There Is Scientific Basis to That “Gut Feeling”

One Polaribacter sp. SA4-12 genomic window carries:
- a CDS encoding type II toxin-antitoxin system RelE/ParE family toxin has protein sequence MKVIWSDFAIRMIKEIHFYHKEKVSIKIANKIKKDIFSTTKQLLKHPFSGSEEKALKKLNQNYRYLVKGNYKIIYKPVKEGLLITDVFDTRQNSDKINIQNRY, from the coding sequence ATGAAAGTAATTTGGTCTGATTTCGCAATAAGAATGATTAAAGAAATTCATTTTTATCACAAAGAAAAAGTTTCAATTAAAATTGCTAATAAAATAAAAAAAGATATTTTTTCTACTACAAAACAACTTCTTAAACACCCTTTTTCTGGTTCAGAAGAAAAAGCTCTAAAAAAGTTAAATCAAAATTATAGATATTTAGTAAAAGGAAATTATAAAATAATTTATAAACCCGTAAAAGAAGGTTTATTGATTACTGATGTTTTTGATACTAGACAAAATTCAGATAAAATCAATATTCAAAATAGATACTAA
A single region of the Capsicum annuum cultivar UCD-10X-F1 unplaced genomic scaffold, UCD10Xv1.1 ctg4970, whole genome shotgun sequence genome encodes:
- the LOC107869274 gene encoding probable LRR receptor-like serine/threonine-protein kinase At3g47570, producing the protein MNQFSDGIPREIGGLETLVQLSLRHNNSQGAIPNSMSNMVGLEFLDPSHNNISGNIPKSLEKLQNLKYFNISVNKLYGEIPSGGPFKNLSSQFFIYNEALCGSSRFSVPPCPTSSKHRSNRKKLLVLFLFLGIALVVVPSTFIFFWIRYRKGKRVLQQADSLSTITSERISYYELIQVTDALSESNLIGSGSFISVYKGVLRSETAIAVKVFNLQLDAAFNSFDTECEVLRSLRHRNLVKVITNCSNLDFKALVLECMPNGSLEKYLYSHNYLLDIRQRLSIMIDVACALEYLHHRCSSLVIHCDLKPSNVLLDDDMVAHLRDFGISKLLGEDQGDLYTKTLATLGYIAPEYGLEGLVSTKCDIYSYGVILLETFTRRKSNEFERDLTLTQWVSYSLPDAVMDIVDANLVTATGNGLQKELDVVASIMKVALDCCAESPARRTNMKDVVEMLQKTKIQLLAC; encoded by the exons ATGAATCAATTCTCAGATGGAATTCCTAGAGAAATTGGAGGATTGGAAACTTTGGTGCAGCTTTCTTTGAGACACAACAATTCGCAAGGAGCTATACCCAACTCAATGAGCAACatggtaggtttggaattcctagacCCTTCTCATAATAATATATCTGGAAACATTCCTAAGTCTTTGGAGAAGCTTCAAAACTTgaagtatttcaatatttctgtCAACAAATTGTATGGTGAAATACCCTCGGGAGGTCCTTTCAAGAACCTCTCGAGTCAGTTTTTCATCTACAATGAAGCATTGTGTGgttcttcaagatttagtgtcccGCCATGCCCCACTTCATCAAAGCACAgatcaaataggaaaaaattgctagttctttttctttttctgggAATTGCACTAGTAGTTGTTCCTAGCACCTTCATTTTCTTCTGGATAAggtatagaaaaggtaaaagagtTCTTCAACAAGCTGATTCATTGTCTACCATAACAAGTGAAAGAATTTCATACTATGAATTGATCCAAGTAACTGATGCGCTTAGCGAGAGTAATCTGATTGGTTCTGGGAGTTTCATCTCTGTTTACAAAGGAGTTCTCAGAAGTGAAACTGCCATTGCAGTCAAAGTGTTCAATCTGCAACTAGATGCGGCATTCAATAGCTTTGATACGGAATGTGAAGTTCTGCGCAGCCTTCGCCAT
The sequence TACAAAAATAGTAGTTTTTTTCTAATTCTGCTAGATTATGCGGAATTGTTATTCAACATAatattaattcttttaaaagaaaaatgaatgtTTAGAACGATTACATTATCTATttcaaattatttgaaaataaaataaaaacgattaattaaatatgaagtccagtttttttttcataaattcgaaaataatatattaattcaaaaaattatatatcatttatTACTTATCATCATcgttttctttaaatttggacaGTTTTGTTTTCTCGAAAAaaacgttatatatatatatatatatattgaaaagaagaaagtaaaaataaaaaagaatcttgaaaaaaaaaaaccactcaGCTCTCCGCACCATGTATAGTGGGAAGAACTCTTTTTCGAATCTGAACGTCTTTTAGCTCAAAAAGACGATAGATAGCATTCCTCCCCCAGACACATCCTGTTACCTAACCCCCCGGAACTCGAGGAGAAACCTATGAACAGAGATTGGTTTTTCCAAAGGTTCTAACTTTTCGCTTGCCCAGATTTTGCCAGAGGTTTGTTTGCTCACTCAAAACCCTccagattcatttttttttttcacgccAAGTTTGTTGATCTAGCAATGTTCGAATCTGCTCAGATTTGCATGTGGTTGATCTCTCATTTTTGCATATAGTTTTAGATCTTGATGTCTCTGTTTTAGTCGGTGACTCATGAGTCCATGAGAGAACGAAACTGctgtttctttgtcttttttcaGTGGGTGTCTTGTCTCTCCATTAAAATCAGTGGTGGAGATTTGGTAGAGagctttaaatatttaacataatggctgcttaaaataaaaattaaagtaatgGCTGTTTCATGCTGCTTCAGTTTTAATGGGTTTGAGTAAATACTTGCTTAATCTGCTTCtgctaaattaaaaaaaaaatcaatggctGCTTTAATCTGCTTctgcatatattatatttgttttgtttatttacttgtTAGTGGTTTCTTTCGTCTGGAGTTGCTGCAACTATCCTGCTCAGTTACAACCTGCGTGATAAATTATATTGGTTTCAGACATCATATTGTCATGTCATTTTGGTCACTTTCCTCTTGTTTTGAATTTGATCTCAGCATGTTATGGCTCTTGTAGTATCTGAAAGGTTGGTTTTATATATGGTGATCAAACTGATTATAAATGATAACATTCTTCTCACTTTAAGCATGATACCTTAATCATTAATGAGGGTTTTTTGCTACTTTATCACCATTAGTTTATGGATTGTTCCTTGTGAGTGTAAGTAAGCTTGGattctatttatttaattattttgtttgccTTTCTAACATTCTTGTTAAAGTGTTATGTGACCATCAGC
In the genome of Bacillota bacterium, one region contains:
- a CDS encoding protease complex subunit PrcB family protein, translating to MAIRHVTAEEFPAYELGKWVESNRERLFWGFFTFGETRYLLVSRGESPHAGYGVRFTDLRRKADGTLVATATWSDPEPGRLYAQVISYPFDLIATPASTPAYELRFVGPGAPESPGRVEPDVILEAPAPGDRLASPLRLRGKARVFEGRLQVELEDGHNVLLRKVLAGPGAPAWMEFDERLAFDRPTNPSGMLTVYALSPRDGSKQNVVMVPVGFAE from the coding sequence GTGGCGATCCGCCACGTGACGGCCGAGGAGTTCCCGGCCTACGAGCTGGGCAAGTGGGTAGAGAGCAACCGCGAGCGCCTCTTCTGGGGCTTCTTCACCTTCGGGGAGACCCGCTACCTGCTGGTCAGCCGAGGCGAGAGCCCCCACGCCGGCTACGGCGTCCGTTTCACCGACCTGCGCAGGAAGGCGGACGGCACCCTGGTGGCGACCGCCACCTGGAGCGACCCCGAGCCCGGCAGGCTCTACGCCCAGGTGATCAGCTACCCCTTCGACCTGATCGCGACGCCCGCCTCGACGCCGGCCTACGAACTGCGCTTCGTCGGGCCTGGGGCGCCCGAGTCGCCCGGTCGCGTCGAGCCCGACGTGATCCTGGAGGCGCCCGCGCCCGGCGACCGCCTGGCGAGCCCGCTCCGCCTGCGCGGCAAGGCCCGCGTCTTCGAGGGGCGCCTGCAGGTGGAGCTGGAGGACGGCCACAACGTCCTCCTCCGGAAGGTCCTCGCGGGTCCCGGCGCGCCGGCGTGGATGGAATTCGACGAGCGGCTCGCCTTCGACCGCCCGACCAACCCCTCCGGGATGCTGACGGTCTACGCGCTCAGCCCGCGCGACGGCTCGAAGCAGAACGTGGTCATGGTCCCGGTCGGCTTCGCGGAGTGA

Does your heart “swell” when you read about a dog who miraculously saved his master from a house fire or when your child’s teacher describes what a brilliant, diligent, and otherwise wonderful student your son or daughter is? Do you feel queasy as you listen to the tv news reporter explain how a child was dismembered and his body left in garbage bags? Chances are, in both cases, you actually experience something physiological. And if you do, you are like most of the people on the planet. In an investigation (at the University of Southern California and in Beijing) into emotions and how they are related to physical changes in our bodies, as well as moral decisions and behaviors, researchers read or told the participants an emotional true story that was meant to trigger compassion. Afterwards, the participants’ reactions were recorded—their emotional ones, through self-report methods, and the physiological, by brain scans. All in all, the data seem to support a mental-physical-moral connection. In the interviews, some participants described having a visceral response to the story. As it turns out, those “pangs” of emotion they described were actually detectable by brain scan, providing evidence for a psycho-physical relationship. The results are particularly interesting in that some of the participants’ reports reflected introspection: e.g., “I need (or want or resolve) to be more like the person in the story.” What if true stories like those used in the study were incorporated into the public school curriculum? First of all, would that be allowed by politicians? Educators? Parents? And second, do you think it would have a beneficial effect in terms of engendering positive behaviors and/or inhibiting criminal acts on the part of youths? The strategy could also be used as a parenting tool—discussing true events (that prompt compassion) around the dinner table, for example. Are there negative aspects to this approach? What are some, if any, obstacles you see? Finally, can you think of a real-life happening (“story”) that had a profound influence on your moral choices? What if Jaycee Dugard’s captors had experienced the kind of moral foundation discussed herein, provided by parenting, the educational system, or organized religion? Is it possible that Jaycee’s 18-year-long enslavement and torment might never have taken place? Or do you believe that Phillip and Nancy Garrido were just “wired” differently from the beginning and such exposure would not have impacted their disturbing actions? Dr. Immordino-Yang’s research, although needing further analysis and additional studies to corroborate the findings, bears out her theory that these kinds of emotions do lay the groundwork for moral and social learning.